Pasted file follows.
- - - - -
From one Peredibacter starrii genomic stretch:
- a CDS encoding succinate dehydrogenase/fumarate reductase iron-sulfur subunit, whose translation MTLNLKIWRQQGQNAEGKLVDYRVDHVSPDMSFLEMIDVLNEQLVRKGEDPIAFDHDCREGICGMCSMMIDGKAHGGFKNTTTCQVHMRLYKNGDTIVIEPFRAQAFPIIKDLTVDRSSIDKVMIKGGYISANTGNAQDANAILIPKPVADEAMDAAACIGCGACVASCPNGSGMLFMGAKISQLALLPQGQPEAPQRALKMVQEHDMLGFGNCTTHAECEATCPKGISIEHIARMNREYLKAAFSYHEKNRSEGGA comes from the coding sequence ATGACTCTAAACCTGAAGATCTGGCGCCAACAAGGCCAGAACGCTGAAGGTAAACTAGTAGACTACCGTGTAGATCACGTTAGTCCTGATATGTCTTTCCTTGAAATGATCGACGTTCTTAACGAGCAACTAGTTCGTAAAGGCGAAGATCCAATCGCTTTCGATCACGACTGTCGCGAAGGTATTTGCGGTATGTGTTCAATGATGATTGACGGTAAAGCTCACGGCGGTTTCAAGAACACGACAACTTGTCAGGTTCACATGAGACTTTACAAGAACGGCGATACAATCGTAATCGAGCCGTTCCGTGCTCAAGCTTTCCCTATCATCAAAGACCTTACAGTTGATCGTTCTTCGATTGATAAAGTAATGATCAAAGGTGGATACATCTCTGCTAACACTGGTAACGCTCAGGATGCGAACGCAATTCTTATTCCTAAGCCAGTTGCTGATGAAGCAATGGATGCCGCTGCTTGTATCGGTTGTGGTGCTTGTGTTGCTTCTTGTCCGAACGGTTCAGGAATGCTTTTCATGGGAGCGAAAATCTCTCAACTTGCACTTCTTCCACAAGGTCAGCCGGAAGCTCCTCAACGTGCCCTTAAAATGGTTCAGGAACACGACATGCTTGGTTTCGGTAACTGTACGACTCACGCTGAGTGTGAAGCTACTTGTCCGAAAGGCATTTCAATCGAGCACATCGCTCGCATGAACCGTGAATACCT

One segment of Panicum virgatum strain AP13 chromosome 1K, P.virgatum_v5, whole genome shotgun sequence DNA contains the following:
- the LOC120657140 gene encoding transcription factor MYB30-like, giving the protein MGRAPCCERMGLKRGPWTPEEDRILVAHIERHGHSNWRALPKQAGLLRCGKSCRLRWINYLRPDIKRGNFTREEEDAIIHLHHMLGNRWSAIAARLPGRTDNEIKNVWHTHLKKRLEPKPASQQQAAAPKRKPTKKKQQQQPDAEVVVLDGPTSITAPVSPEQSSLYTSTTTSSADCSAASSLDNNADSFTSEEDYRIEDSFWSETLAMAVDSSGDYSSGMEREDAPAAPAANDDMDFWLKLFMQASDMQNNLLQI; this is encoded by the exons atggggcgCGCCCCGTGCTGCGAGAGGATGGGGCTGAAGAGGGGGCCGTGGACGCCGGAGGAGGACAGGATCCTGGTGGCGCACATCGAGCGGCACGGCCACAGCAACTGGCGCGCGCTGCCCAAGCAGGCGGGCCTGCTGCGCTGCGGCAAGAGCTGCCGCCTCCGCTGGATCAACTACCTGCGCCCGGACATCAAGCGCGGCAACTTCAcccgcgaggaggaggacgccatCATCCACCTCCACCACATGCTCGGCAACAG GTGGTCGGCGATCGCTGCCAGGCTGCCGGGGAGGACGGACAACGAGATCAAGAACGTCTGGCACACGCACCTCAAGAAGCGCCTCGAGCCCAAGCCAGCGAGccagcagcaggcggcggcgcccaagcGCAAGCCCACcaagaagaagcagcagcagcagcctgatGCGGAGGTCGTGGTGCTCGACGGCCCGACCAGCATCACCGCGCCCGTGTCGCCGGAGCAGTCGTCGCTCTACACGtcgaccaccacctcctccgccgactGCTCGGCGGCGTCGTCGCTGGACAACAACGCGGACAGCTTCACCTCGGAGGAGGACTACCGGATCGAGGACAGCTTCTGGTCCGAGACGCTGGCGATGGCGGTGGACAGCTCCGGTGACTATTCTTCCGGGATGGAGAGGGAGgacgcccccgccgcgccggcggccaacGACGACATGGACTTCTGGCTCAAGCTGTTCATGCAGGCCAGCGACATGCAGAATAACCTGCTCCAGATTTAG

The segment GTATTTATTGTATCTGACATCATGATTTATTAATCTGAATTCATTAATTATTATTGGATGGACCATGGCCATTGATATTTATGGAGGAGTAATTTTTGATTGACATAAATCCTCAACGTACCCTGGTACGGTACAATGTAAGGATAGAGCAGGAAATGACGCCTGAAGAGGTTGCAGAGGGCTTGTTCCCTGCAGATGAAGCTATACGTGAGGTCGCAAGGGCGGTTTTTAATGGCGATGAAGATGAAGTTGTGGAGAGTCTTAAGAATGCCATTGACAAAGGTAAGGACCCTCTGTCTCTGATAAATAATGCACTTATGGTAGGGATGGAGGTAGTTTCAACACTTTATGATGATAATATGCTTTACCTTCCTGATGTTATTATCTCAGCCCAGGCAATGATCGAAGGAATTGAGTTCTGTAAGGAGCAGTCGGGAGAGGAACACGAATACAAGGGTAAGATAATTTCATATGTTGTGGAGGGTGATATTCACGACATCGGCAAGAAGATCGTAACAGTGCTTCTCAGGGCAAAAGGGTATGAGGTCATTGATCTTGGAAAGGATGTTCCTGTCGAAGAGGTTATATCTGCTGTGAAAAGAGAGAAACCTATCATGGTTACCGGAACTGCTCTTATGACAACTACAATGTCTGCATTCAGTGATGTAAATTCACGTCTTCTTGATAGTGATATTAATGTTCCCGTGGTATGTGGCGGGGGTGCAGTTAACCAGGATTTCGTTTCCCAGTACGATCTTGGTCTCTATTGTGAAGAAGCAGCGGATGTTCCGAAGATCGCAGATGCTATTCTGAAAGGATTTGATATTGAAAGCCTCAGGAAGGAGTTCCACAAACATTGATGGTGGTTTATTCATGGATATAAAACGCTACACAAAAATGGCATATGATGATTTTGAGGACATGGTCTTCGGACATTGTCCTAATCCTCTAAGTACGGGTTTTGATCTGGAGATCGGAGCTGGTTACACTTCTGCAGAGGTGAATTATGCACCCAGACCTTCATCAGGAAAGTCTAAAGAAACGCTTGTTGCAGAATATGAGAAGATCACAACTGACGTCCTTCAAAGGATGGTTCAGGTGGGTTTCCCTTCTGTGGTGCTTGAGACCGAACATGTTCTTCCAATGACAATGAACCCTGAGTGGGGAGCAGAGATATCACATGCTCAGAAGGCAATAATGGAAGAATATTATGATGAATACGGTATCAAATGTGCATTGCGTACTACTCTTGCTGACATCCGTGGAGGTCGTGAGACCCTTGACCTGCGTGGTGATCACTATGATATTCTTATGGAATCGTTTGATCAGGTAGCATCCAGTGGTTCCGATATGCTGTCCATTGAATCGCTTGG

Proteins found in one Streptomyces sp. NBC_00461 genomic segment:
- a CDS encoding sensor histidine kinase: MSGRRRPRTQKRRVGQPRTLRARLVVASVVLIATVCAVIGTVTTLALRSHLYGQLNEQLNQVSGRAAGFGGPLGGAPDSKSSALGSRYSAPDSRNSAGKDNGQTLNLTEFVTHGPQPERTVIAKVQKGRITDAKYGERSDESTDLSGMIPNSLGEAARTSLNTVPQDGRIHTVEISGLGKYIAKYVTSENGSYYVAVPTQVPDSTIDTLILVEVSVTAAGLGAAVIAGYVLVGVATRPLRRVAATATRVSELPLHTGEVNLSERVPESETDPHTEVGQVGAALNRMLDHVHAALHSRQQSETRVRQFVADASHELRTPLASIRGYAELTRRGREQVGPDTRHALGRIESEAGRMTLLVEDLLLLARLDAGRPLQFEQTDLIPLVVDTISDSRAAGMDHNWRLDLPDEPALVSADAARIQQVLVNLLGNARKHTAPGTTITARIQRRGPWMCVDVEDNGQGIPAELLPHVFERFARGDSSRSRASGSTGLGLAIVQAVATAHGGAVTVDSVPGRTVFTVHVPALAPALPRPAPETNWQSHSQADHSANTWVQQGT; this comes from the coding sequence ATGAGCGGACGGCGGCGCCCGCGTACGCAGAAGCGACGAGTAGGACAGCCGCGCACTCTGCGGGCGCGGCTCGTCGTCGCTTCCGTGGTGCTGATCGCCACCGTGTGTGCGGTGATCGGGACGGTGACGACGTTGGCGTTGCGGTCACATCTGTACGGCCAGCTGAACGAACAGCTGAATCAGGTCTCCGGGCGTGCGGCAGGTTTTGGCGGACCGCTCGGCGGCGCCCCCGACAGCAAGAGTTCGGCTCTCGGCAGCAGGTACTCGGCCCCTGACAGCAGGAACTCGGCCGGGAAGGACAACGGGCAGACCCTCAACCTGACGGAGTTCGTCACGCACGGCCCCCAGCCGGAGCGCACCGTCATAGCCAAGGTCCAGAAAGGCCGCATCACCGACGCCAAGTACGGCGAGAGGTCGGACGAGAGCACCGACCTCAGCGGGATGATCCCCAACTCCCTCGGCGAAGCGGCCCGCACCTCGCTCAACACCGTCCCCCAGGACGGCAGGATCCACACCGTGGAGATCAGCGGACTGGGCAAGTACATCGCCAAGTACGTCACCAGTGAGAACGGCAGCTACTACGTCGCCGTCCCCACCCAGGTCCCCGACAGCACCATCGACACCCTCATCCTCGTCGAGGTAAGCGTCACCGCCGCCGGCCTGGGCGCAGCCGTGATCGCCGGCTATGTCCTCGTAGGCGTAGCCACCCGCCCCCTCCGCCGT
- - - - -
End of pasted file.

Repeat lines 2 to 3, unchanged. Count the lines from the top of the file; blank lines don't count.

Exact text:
- a CDS encoding succinate dehydrogenase/fumarate reductase iron-sulfur subunit, whose translation MTLNLKIWRQQGQNAEGKLVDYRVDHVSPDMSFLEMIDVLNEQLVRKGEDPIAFDHDCREGICGMCSMMIDGKAHGGFKNTTTCQVHMRLYKNGDTIVIEPFRAQAFPIIKDLTVDRSSIDKVMIKGGYISANTGNAQDANAILIPKPVADEAMDAAACIGCGACVASCPNGSGMLFMGAKISQLALLPQGQPEAPQRALKMVQEHDMLGFGNCTTHAECEATCPKGISIEHIARMNREYLKAAFSYHEKNRSEGGA comes from the coding sequence ATGACTCTAAACCTGAAGATCTGGCGCCAACAAGGCCAGAACGCTGAAGGTAAACTAGTAGACTACCGTGTAGATCACGTTAGTCCTGATATGTCTTTCCTTGAAATGATCGACGTTCTTAACGAGCAACTAGTTCGTAAAGGCGAAGATCCAATCGCTTTCGATCACGACTGTCGCGAAGGTATTTGCGGTATGTGTTCAATGATGATTGACGGTAAAGCTCACGGCGGTTTCAAGAACACGACAACTTGTCAGGTTCACATGAGACTTTACAAGAACGGCGATACAATCGTAATCGAGCCGTTCCGTGCTCAAGCTTTCCCTATCATCAAAGACCTTACAGTTGATCGTTCTTCGATTGATAAAGTAATGATCAAAGGTGGATACATCTCTGCTAACACTGGTAACGCTCAGGATGCGAACGCAATTCTTATTCCTAAGCCAGTTGCTGATGAAGCAATGGATGCCGCTGCTTGTATCGGTTGTGGTGCTTGTGTTGCTTCTTGTCCGAACGGTTCAGGAATGCTTTTCATGGGAGCGAAAATCTCTCAACTTGCACTTCTTCCACAAGGTCAGCCGGAAGCTCCTCAACGTGCCCTTAAAATGGTTCAGGAACACGACATGCTTGGTTTCGGTAACTGTACGACTCACGCTGAGTGTGAAGCTACTTGTCCGAAAGGCATTTCAATCGAGCACATCGCTCGCATGAACCGTGAATACCT

One segment of Panicum virgatum strain AP13 chromosome 1K, P.virgatum_v5, whole genome shotgun sequence DNA contains the following: